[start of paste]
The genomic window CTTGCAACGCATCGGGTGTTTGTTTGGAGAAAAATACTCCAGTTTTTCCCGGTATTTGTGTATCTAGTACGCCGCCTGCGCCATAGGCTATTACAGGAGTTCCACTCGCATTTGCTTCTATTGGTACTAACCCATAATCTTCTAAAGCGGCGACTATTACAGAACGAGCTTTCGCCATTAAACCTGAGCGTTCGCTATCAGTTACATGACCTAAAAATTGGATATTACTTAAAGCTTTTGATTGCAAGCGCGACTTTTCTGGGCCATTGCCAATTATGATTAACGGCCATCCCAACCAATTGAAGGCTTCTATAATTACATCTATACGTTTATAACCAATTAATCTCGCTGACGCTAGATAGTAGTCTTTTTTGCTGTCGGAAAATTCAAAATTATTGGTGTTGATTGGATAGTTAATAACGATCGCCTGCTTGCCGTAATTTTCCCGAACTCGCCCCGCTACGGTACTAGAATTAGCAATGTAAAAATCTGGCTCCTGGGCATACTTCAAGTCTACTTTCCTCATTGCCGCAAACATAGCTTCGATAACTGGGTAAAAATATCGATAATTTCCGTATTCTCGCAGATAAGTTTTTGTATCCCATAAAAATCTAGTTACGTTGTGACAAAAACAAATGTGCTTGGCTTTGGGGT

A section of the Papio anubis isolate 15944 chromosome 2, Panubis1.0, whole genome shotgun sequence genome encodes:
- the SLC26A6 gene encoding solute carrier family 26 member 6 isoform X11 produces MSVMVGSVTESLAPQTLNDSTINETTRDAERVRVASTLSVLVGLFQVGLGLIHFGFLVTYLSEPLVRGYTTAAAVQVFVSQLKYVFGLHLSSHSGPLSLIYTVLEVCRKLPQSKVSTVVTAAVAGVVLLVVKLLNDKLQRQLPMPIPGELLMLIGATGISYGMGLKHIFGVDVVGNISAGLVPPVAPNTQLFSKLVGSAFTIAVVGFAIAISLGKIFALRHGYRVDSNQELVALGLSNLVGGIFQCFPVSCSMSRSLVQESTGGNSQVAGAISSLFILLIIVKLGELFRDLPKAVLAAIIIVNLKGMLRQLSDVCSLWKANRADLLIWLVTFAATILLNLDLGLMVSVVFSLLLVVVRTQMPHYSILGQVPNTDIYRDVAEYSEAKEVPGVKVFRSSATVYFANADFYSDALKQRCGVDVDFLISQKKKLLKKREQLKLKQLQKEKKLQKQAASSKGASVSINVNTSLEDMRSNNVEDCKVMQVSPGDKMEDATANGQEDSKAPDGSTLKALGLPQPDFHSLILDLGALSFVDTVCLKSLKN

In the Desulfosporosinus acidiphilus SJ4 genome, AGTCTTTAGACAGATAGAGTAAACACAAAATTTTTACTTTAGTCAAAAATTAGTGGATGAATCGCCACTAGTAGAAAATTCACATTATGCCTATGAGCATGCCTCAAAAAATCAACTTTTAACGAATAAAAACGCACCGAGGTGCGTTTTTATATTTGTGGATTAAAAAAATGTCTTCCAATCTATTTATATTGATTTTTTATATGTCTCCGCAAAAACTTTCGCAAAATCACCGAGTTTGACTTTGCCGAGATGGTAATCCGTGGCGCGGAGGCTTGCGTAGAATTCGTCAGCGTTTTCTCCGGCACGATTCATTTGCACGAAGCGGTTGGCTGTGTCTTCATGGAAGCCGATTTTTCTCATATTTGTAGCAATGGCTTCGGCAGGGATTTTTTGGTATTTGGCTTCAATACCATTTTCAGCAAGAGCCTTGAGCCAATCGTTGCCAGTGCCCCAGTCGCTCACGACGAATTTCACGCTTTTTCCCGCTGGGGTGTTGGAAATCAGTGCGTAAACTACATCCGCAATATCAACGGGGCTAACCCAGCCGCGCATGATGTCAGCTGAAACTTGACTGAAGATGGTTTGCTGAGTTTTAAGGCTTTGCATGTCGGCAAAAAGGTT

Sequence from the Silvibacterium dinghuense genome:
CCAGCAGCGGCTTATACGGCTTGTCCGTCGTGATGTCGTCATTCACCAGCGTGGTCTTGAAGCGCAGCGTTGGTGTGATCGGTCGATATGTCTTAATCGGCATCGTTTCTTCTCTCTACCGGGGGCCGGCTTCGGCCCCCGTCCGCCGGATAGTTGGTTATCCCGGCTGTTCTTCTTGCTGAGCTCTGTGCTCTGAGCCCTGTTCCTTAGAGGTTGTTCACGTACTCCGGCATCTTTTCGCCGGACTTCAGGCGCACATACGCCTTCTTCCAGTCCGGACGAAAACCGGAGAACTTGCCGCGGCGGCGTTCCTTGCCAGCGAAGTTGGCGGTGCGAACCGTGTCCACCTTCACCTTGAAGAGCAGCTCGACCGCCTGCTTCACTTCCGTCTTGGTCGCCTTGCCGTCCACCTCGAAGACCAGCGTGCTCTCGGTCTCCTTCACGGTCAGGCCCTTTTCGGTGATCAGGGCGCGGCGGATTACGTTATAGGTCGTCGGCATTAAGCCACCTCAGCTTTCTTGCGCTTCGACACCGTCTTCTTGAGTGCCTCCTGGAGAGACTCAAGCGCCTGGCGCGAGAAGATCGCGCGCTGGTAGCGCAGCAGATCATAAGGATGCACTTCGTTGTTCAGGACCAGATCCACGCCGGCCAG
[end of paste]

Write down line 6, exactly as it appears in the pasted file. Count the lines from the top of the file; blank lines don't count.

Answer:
CCAGCAGCGGCTTATACGGCTTGTCCGTCGTGATGTCGTCATTCACCAGCGTGGTCTTGAAGCGCAGCGTTGGTGTGATCGGTCGATATGTCTTAATCGGCATCGTTTCTTCTCTCTACCGGGGGCCGGCTTCGGCCCCCGTCCGCCGGATAGTTGGTTATCCCGGCTGTTCTTCTTGCTGAGCTCTGTGCTCTGAGCCCTGTTCCTTAGAGGTTGTTCACGTACTCCGGCATCTTTTCGCCGGACTTCAGGCGCACATACGCCTTCTTCCAGTCCGGACGAAAACCGGAGAACTTGCCGCGGCGGCGTTCCTTGCCAGCGAAGTTGGCGGTGCGAACCGTGTCCACCTTCACCTTGAAGAGCAGCTCGACCGCCTGCTTCACTTCCGTCTTGGTCGCCTTGCCGTCCACCTCGAAGACCAGCGTGCTCTCGGTCTCCTTCACGGTCAGGCCCTTTTCGGTGATCAGGGCGCGGCGGATTACGTTATAGGTCGTCGGCATTAAGCCACCTCAGCTTTCTTGCGCTTCGACACCGTCTTCTTGAGTGCCTCCTGGAGAGACTCAAGCGCCTGGCGCGAGAAGATCGCGCGCTGGTAGCGCAGCAGATCATAAGGATGCACTTCGTTGTTCAGGACCAGATCCACGCCGGCCAG